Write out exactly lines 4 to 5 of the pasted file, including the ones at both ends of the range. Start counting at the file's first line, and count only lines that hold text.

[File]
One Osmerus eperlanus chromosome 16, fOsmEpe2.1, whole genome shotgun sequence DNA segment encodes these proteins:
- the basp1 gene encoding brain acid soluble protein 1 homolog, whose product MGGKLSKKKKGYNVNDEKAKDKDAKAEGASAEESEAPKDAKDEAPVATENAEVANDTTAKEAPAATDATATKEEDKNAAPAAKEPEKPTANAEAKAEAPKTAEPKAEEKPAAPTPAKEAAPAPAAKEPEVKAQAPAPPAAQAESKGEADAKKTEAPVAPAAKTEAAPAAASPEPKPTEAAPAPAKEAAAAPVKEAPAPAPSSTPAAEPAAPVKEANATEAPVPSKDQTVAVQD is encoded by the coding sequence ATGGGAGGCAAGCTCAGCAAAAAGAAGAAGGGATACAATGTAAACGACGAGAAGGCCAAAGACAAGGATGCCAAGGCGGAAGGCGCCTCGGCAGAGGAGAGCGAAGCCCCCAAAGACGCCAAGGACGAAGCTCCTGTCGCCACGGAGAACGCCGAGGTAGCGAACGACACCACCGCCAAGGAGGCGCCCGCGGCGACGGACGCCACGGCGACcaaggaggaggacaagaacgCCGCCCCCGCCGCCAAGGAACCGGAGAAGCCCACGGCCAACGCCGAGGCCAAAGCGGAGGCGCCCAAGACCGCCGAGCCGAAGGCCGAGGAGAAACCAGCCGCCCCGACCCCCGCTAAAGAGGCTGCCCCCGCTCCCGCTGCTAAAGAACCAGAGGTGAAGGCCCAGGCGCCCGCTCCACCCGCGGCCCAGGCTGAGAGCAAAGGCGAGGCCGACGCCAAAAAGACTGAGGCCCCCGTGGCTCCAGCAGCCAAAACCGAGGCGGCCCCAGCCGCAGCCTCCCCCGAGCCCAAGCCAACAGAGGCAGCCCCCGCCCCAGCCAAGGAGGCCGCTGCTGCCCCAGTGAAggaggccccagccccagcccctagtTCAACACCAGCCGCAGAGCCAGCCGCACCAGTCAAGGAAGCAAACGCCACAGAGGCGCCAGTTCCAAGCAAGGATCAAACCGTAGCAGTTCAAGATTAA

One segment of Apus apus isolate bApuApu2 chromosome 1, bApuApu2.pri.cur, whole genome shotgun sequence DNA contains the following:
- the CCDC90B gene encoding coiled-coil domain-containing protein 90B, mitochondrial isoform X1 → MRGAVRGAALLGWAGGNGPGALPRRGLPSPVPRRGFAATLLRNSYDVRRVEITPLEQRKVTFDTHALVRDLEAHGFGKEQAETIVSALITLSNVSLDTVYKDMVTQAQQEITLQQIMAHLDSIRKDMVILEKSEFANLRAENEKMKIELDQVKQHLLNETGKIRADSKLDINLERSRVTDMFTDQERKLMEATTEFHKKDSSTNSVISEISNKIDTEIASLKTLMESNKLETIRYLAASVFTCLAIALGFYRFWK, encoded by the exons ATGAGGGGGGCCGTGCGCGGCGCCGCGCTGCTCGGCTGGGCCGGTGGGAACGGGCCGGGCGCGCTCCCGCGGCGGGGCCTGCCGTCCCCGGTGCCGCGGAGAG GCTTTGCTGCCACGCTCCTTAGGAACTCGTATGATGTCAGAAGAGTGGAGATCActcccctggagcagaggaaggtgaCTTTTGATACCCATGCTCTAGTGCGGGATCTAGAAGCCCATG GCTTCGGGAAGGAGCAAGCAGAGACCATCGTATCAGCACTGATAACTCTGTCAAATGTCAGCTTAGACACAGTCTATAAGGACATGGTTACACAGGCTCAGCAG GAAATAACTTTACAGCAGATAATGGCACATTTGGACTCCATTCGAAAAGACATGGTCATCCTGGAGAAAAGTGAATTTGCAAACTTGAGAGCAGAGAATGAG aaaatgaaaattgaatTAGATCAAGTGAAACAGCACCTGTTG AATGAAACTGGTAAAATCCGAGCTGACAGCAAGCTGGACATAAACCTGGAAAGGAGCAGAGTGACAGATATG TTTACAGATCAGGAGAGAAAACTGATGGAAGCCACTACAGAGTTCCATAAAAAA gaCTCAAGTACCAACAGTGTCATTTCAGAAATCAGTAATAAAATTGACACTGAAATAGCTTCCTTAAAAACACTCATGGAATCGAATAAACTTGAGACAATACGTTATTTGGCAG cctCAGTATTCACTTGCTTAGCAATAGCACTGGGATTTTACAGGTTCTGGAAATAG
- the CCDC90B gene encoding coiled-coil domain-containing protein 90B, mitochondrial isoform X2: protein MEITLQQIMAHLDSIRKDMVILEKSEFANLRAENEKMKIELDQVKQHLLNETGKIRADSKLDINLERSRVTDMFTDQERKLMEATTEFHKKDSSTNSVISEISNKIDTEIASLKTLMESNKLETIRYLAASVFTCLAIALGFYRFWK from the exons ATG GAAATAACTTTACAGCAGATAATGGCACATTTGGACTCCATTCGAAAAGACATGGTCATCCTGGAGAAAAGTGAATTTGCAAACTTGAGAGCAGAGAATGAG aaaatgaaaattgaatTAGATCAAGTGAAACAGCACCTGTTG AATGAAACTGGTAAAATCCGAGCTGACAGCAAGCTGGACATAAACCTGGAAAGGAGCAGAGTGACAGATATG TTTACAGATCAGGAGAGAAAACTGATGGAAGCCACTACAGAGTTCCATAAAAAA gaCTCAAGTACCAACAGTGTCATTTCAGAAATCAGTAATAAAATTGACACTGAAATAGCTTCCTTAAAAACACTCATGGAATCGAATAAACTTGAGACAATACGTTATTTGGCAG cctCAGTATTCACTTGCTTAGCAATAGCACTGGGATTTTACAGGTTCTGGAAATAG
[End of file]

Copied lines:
- the CCDC90B gene encoding coiled-coil domain-containing protein 90B, mitochondrial isoform X1 → MRGAVRGAALLGWAGGNGPGALPRRGLPSPVPRRGFAATLLRNSYDVRRVEITPLEQRKVTFDTHALVRDLEAHGFGKEQAETIVSALITLSNVSLDTVYKDMVTQAQQEITLQQIMAHLDSIRKDMVILEKSEFANLRAENEKMKIELDQVKQHLLNETGKIRADSKLDINLERSRVTDMFTDQERKLMEATTEFHKKDSSTNSVISEISNKIDTEIASLKTLMESNKLETIRYLAASVFTCLAIALGFYRFWK, encoded by the exons ATGAGGGGGGCCGTGCGCGGCGCCGCGCTGCTCGGCTGGGCCGGTGGGAACGGGCCGGGCGCGCTCCCGCGGCGGGGCCTGCCGTCCCCGGTGCCGCGGAGAG GCTTTGCTGCCACGCTCCTTAGGAACTCGTATGATGTCAGAAGAGTGGAGATCActcccctggagcagaggaaggtgaCTTTTGATACCCATGCTCTAGTGCGGGATCTAGAAGCCCATG GCTTCGGGAAGGAGCAAGCAGAGACCATCGTATCAGCACTGATAACTCTGTCAAATGTCAGCTTAGACACAGTCTATAAGGACATGGTTACACAGGCTCAGCAG GAAATAACTTTACAGCAGATAATGGCACATTTGGACTCCATTCGAAAAGACATGGTCATCCTGGAGAAAAGTGAATTTGCAAACTTGAGAGCAGAGAATGAG aaaatgaaaattgaatTAGATCAAGTGAAACAGCACCTGTTG AATGAAACTGGTAAAATCCGAGCTGACAGCAAGCTGGACATAAACCTGGAAAGGAGCAGAGTGACAGATATG TTTACAGATCAGGAGAGAAAACTGATGGAAGCCACTACAGAGTTCCATAAAAAA gaCTCAAGTACCAACAGTGTCATTTCAGAAATCAGTAATAAAATTGACACTGAAATAGCTTCCTTAAAAACACTCATGGAATCGAATAAACTTGAGACAATACGTTATTTGGCAG cctCAGTATTCACTTGCTTAGCAATAGCACTGGGATTTTACAGGTTCTGGAAATAG
- the CCDC90B gene encoding coiled-coil domain-containing protein 90B, mitochondrial isoform X2: protein MEITLQQIMAHLDSIRKDMVILEKSEFANLRAENEKMKIELDQVKQHLLNETGKIRADSKLDINLERSRVTDMFTDQERKLMEATTEFHKKDSSTNSVISEISNKIDTEIASLKTLMESNKLETIRYLAASVFTCLAIALGFYRFWK from the exons ATG GAAATAACTTTACAGCAGATAATGGCACATTTGGACTCCATTCGAAAAGACATGGTCATCCTGGAGAAAAGTGAATTTGCAAACTTGAGAGCAGAGAATGAG aaaatgaaaattgaatTAGATCAAGTGAAACAGCACCTGTTG AATGAAACTGGTAAAATCCGAGCTGACAGCAAGCTGGACATAAACCTGGAAAGGAGCAGAGTGACAGATATG TTTACAGATCAGGAGAGAAAACTGATGGAAGCCACTACAGAGTTCCATAAAAAA gaCTCAAGTACCAACAGTGTCATTTCAGAAATCAGTAATAAAATTGACACTGAAATAGCTTCCTTAAAAACACTCATGGAATCGAATAAACTTGAGACAATACGTTATTTGGCAG cctCAGTATTCACTTGCTTAGCAATAGCACTGGGATTTTACAGGTTCTGGAAATAG